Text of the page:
Babywearing in London – Getting Around

London is a wonderful city, full of green space, full of activities for children and adults of all ages. As a parent of a little one, it can also be a scary place, one full of escalators and commuters, rush hour crammed tubes, cyclists whizzing past on Boris Bikes, drunken city boys, and lost tourists, but it needn’t be so scary, its just a busy place with people trying to get from a to b at their own pace, and with your baby in a carrier it can be a lot easier to navigate. So, embrace the world of Babywearing, strap in your little one and enjoy all the city has to offer.
I hope my advice in this article can help you to enjoy all that the city I called home for fifteen years has to offer you.

Babies on the Tube

Remember the tubes are so regular, you might need to let a few go by before a nice emptier train appears but this might only be an extra 5 minutes wait, but it will be worth it!
I traveled on the tube at least once a day for almost fifteen years and I always saw Mums and Dads with their little ones happily travelling about. Obviously with a carrier life could be a lot easier for you, be aware that the tubes can get pretty crammed a lot of the time, and people have a tendency to shove themselves in. If you are carrying your little one in a backpack style carrier take extra care because someone might end up getting hit in the face, so my advise would be to take it off when on the tube, but it will be invaluable for the escalators and for getting around. Sometimes if you have your baby in a sling, mei tai, front carrier, or wrap it might be hard for people to actually see you are Babywearing on a busy tube, so always try and get a seat, or try and get away from the packed door area, everyone crams in by the doors so get yourself down the tube in the aisle between the seats, its always roomier there. And remember the tubes are so regular, you might need to let a few go by before a nice emptier train appears but this might only be an extra 5 minutes wait, but it will be worth it!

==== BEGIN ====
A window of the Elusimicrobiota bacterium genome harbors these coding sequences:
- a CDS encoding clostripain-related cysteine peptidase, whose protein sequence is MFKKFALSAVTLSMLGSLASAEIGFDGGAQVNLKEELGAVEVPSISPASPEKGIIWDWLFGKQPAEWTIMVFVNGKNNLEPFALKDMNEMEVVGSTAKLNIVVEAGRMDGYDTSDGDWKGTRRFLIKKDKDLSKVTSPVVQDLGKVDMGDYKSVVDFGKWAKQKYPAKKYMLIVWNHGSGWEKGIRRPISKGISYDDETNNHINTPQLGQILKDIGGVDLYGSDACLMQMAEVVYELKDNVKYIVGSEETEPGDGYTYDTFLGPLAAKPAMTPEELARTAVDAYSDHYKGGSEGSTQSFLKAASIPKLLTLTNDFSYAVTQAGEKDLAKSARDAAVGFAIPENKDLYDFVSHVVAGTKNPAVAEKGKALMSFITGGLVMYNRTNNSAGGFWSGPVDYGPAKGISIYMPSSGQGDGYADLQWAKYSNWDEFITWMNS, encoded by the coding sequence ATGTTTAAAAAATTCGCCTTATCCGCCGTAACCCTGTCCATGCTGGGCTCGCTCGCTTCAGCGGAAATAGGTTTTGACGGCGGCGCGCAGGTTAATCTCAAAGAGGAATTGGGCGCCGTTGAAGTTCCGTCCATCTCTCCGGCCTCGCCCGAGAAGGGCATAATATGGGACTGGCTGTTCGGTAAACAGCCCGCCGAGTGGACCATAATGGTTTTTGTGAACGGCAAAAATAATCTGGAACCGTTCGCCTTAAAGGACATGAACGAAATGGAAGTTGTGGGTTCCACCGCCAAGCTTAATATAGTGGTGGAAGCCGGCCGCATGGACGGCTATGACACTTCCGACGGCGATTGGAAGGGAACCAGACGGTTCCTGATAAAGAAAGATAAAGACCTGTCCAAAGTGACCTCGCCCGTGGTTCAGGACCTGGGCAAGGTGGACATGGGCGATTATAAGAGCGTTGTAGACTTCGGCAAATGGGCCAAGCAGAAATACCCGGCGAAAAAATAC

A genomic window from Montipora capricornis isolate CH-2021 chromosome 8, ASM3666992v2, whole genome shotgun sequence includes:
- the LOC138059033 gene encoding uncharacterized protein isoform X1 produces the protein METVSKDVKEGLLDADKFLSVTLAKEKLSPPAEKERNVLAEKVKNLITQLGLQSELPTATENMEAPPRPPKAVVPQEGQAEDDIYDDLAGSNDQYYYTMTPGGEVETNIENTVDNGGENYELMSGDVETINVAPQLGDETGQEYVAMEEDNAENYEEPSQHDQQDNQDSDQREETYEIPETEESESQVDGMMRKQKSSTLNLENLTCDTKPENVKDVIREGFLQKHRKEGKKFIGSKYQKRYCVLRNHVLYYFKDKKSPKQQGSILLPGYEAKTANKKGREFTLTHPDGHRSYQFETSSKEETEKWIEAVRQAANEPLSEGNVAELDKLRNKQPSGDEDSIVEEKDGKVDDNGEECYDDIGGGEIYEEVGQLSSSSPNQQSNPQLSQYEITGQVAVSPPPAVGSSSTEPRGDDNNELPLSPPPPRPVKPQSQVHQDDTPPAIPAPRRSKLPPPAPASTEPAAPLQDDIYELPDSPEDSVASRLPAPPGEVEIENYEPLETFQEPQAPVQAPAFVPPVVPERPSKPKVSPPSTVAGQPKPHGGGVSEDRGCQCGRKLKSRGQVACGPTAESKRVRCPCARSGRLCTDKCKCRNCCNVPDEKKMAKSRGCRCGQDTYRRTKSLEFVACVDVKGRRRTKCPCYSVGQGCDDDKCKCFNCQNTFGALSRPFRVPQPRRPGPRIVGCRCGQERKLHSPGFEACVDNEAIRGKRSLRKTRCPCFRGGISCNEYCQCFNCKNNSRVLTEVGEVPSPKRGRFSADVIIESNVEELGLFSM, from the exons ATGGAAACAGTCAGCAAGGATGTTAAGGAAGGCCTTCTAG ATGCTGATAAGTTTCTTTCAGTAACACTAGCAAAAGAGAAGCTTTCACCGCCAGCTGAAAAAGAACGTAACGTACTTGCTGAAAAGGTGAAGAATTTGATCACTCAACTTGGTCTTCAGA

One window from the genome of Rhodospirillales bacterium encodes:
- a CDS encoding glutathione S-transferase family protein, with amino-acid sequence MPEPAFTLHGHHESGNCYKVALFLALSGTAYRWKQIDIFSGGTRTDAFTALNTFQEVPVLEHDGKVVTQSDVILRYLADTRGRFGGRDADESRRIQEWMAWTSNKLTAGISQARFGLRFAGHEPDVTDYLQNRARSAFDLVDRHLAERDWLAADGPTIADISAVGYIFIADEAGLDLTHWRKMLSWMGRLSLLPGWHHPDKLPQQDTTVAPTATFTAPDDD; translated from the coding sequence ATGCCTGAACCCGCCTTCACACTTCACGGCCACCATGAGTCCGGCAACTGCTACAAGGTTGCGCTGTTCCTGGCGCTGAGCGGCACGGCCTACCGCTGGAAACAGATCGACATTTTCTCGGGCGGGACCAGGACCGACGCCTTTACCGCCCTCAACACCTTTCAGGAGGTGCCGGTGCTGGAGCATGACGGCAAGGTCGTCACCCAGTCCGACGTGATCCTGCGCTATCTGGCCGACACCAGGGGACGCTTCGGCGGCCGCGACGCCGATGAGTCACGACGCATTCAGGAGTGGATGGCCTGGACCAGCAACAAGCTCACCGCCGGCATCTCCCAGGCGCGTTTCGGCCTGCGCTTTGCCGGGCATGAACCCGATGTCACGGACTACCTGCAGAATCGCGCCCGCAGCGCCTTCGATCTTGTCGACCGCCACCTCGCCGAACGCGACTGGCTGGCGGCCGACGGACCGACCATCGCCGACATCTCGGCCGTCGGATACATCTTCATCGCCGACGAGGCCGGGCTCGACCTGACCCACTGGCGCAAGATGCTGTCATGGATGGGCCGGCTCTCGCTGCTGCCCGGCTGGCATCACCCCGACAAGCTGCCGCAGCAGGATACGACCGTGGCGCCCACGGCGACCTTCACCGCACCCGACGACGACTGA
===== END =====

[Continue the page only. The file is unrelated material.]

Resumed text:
If you insist on taking a stroller or buggy then you might have to do a Blanche Dubois and ‘rely on the kindness of strangers’, I can’t remember a time when I saw a Mum struggling up stairs or escalators with a buggy alone (I for one would always lend a hand). You will probably find yourself getting a helping hand from a dishy man in a suit, and however in love with your other half you are, its always a confidence booster!

Useful London with A Baby Maps

Have a look at the step free map, or avoiding steps map, these will give you a great idea of the best tube stops to use for easy getting about. Most of these will have lifts. Most central tube stops will have platform guards who will be happy to help point you in the right direction.